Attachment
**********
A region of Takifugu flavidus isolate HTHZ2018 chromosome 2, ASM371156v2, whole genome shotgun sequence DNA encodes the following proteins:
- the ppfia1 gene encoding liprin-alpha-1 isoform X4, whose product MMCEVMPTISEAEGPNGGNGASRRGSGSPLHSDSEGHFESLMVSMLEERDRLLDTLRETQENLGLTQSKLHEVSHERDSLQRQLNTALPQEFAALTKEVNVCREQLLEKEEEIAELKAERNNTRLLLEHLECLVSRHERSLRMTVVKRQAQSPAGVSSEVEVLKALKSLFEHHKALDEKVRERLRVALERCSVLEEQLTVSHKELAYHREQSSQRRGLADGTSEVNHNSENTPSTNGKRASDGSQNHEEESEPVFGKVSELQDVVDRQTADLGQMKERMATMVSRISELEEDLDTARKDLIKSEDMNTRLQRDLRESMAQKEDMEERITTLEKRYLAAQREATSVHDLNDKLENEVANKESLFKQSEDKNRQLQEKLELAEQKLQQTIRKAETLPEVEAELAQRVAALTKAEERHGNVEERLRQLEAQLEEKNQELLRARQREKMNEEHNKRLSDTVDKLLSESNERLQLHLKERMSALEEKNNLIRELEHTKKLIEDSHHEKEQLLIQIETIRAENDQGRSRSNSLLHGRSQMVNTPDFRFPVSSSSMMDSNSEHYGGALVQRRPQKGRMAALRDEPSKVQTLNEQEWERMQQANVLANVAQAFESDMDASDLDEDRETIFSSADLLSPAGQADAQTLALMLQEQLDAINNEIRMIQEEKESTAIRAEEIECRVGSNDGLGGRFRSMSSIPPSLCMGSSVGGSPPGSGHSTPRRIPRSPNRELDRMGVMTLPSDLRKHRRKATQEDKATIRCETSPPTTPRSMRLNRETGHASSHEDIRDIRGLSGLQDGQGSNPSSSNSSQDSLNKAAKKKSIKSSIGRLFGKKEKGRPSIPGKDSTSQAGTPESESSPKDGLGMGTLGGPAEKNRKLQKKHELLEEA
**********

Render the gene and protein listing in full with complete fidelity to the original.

A region of Takifugu flavidus isolate HTHZ2018 chromosome 2, ASM371156v2, whole genome shotgun sequence DNA encodes the following proteins:
- the ppfia1 gene encoding liprin-alpha-1 isoform X4, whose product MMCEVMPTISEAEGPNGGNGASRRGSGSPLHSDSEGHFESLMVSMLEERDRLLDTLRETQENLGLTQSKLHEVSHERDSLQRQLNTALPQEFAALTKEVNVCREQLLEKEEEIAELKAERNNTRLLLEHLECLVSRHERSLRMTVVKRQAQSPAGVSSEVEVLKALKSLFEHHKALDEKVRERLRVALERCSVLEEQLTVSHKELAYHREQSSQRRGLADGTSEVNHNSENTPSTNGKRASDGSQNHEEESEPVFGKVSELQDVVDRQTADLGQMKERMATMVSRISELEEDLDTARKDLIKSEDMNTRLQRDLRESMAQKEDMEERITTLEKRYLAAQREATSVHDLNDKLENEVANKESLFKQSEDKNRQLQEKLELAEQKLQQTIRKAETLPEVEAELAQRVAALTKAEERHGNVEERLRQLEAQLEEKNQELLRARQREKMNEEHNKRLSDTVDKLLSESNERLQLHLKERMSALEEKNNLIRELEHTKKLIEDSHHEKEQLLIQIETIRAENDQGRSRSNSLLHGRSQMVNTPDFRFPVSSSSMMDSNSEHYGGALVQRRPQKGRMAALRDEPSKVQTLNEQEWERMQQANVLANVAQAFESDMDASDLDEDRETIFSSADLLSPAGQADAQTLALMLQEQLDAINNEIRMIQEEKESTAIRAEEIECRVGSNDGLGGRFRSMSSIPPSLCMGSSVGGSPPGSGHSTPRRIPRSPNRELDRMGVMTLPSDLRKHRRKATQEDKATIRCETSPPTTPRSMRLNRETGHASSHEDIRDIRGLSGLQDGQGSNPSSSNSSQDSLNKAAKKKSIKSSIGRLFGKKEKGRPSIPGKDSTSQAGTPESESSPKDGLGMGTLGGPAEKNRKLQKKHELLEEA